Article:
Why Movie Universes are suffering Cosmic Inflation.
Movies, or more specifically, movie universes and franchises like Marvel, DC, the Hunger Games series, Harry Potter, Warhammer, the Divergent series, etc, are big. But are they getting too big?
Category: Film & TV
Dr Who. A TV series that has endured more than 50 years (albeit with a hiatus for 16 years, notwithstanding the 1996 film introducing us to the Eight Doctor). It began in 1963 and is now in its 35th series (season). There is no other series in history that has come close to this longevity, aside from the James Bond (007) films which first screened in 1962 and now enjoying his 24th outing in Spectre.
I read HP Lovecraft in my teens and early twenties. Like many of my friends, we all enjoyed a good scare and Lovecraft provided something primeval in his mythos. Films such as the Evil Dead and Reanimator supported this stage of life, but were they really any good and true to the books?
There are many shows that rumble on season after season, and there are some shows that stop abruptly part-way through their entire multi-season story arc. Examples of the latter are Heroes, Dollhouse and, to an extent, Legend of the Seeker. Other shows such as Chuck and No Ordinary Family are also teetering on the edge of termination while there may be still much mileage in their plots.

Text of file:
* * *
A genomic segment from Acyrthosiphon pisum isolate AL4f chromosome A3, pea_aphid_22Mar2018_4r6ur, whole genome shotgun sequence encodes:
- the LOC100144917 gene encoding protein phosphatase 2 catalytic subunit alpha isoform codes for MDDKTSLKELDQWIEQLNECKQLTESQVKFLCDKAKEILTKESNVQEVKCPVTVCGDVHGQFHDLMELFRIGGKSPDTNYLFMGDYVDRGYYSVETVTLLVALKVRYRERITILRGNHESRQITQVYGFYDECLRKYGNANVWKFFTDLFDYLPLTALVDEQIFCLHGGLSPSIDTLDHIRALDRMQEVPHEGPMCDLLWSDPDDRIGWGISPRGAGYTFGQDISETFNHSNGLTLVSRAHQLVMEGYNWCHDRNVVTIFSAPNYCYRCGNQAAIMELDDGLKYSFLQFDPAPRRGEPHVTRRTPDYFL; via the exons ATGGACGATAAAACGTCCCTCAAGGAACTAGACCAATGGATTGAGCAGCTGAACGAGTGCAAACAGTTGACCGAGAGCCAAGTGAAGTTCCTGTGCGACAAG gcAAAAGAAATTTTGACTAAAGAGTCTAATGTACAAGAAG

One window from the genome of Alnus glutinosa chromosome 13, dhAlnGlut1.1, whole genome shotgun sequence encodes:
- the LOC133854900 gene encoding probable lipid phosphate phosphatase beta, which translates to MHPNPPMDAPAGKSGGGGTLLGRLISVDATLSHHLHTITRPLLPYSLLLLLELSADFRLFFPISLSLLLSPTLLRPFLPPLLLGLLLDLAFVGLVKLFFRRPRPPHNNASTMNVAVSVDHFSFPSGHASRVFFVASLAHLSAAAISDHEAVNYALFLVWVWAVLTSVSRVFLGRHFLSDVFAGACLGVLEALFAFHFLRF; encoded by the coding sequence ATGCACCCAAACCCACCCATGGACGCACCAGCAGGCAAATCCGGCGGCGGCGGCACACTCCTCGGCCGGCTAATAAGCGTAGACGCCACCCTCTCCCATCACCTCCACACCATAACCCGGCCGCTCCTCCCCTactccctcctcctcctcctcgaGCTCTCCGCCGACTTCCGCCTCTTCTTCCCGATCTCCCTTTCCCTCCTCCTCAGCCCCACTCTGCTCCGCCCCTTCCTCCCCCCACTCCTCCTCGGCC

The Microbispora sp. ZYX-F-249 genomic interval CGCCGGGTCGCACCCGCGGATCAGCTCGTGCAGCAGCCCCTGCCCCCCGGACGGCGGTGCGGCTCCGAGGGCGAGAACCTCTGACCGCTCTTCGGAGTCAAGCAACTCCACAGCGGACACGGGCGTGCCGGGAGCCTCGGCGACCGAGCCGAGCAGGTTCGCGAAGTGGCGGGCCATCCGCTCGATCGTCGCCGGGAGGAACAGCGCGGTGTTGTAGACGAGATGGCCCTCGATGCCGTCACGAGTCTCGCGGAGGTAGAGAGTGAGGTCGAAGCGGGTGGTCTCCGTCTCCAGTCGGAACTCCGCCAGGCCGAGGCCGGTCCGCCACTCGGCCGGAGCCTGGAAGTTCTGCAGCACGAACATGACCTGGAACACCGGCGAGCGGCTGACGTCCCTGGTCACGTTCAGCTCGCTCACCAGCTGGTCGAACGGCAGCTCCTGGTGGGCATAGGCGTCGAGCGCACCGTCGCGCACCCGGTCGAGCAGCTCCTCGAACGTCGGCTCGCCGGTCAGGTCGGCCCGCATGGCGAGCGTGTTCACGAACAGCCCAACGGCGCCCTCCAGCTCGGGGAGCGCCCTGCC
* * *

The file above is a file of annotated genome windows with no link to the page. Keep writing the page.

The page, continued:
I have been thinking about this since the last couple of posts on this subject and the more I think about it the more I have come to the conclusion that TV shows (especially sci-fi and fantasy ones) have become the 21st century comic book. The parallels are clear – they are both planned as an ongoing storyline with multiple arcs that will play out over many editions/episodes, and they often involve multiple writers at different stages of their lifecycle. But is there a way to adopt more of the comic book approach and so revive failing shows that show potential?
I am not sure why the studios insist on ending each season of a TV show with a cliffhanger ending. It has been happening for many years, and most shows these days insist on ending one series with a cliffhanger as if to bait the viewer to ensure they watch the next season.
If you look at the overall picture for some of these shows, the international releasing and DVD sales are significant and they have large, loyal followings that – theoretically – would warrant the continuation of the show. However, there seems to be another deciding factor in the mix that indicates a tipping point for the cancellation of a show.